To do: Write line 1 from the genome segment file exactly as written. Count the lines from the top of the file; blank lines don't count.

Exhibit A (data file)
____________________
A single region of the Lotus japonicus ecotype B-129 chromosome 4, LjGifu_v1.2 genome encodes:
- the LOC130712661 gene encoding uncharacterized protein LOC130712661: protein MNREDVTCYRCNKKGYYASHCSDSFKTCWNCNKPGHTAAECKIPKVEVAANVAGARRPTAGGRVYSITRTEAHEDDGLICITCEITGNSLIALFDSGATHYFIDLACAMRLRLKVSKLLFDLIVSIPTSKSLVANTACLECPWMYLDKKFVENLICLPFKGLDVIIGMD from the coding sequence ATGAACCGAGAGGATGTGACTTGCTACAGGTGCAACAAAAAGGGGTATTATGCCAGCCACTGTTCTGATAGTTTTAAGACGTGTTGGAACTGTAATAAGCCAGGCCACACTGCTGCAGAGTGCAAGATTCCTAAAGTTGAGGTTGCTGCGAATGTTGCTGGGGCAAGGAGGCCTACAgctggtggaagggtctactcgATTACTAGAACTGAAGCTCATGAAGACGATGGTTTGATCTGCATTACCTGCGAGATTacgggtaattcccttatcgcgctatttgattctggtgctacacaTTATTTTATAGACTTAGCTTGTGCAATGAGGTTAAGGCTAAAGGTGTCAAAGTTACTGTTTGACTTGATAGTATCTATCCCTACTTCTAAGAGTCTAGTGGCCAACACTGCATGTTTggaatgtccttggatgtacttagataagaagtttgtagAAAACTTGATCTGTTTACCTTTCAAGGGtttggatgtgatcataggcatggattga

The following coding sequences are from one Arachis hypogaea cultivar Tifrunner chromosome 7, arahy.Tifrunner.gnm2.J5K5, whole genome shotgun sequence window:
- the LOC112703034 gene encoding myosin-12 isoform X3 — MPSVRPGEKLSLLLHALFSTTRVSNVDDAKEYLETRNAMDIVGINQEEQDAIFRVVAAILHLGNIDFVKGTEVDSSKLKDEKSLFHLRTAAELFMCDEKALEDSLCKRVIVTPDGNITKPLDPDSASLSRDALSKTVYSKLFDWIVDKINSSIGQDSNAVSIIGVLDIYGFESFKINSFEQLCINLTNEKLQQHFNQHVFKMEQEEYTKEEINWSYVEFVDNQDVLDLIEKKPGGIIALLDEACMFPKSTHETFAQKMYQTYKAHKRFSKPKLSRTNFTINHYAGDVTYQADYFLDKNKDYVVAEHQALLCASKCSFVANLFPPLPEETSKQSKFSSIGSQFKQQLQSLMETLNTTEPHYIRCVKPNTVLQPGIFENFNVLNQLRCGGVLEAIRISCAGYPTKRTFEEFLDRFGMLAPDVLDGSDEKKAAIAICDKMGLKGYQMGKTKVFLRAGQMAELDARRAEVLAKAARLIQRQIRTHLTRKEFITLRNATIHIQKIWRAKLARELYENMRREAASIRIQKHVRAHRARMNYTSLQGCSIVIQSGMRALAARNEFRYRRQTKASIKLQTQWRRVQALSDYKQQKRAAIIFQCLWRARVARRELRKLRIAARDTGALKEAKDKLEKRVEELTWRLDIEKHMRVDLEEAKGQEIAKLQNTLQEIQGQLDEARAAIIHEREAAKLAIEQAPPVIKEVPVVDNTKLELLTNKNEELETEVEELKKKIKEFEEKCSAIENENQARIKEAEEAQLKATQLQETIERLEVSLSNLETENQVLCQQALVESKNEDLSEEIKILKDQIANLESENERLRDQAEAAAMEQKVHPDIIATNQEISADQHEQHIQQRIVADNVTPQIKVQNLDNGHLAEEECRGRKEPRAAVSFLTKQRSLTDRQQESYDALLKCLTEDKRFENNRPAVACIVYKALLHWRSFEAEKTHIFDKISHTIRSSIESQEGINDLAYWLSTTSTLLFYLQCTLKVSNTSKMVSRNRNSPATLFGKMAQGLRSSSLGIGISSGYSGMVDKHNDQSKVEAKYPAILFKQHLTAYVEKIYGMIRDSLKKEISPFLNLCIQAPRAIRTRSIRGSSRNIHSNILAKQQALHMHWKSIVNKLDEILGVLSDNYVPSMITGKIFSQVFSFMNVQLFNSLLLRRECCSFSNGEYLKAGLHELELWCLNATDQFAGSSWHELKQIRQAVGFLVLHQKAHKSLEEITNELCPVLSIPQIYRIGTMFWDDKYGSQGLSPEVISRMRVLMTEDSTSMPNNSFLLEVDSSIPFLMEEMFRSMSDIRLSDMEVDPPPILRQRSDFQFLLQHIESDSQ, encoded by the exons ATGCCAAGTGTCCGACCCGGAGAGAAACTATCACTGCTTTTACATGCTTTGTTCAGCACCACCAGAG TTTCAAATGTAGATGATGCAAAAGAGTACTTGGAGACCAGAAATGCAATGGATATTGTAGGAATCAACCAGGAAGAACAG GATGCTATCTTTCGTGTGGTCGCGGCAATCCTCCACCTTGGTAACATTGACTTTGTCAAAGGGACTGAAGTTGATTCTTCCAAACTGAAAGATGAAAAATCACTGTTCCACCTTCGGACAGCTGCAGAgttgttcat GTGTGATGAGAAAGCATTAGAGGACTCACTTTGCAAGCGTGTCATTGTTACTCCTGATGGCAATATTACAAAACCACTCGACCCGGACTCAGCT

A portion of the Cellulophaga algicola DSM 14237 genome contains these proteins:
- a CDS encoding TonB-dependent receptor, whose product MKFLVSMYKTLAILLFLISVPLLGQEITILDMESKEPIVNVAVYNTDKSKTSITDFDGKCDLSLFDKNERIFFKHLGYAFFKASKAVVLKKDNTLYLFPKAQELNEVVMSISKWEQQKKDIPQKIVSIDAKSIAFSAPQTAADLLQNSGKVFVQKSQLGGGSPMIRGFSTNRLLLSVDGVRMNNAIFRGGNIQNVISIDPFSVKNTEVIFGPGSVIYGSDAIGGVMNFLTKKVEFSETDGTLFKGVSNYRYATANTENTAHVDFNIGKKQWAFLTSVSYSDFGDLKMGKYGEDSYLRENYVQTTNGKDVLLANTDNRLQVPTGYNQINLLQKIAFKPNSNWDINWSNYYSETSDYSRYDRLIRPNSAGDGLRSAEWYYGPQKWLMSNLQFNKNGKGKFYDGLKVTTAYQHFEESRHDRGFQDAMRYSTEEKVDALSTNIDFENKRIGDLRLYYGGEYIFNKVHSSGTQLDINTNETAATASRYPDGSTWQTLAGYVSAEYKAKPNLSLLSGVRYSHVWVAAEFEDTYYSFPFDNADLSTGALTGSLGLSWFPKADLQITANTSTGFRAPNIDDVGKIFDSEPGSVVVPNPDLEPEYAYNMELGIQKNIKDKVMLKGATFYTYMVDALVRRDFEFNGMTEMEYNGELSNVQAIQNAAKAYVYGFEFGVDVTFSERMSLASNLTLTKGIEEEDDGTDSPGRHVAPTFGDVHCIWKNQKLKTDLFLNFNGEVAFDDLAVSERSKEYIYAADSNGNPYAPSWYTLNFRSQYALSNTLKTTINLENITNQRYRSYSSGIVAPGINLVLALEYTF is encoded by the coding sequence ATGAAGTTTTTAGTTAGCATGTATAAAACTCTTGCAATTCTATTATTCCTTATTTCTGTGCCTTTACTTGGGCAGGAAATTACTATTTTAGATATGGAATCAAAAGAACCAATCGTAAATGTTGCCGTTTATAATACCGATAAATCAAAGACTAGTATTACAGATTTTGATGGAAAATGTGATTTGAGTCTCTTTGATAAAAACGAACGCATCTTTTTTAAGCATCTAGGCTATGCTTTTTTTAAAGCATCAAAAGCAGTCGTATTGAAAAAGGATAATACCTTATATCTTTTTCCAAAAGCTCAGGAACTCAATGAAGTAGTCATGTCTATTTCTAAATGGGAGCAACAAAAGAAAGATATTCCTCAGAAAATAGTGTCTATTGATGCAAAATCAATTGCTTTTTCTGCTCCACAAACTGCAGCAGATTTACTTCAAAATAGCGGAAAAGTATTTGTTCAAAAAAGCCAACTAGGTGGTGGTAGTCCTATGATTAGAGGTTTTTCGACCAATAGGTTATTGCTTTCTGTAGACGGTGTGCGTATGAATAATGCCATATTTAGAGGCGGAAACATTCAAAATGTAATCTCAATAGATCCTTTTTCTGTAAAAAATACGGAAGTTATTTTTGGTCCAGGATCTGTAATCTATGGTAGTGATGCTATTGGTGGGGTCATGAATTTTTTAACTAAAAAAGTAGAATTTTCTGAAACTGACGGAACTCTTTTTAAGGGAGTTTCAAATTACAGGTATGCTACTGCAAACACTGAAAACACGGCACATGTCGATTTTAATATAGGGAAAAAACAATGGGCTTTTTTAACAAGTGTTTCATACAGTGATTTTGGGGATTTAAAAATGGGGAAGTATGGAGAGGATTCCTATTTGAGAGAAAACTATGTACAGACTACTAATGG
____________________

A single region of the Lotus japonicus ecotype B-129 chromosome 4, LjGifu_v1.2 genome encodes: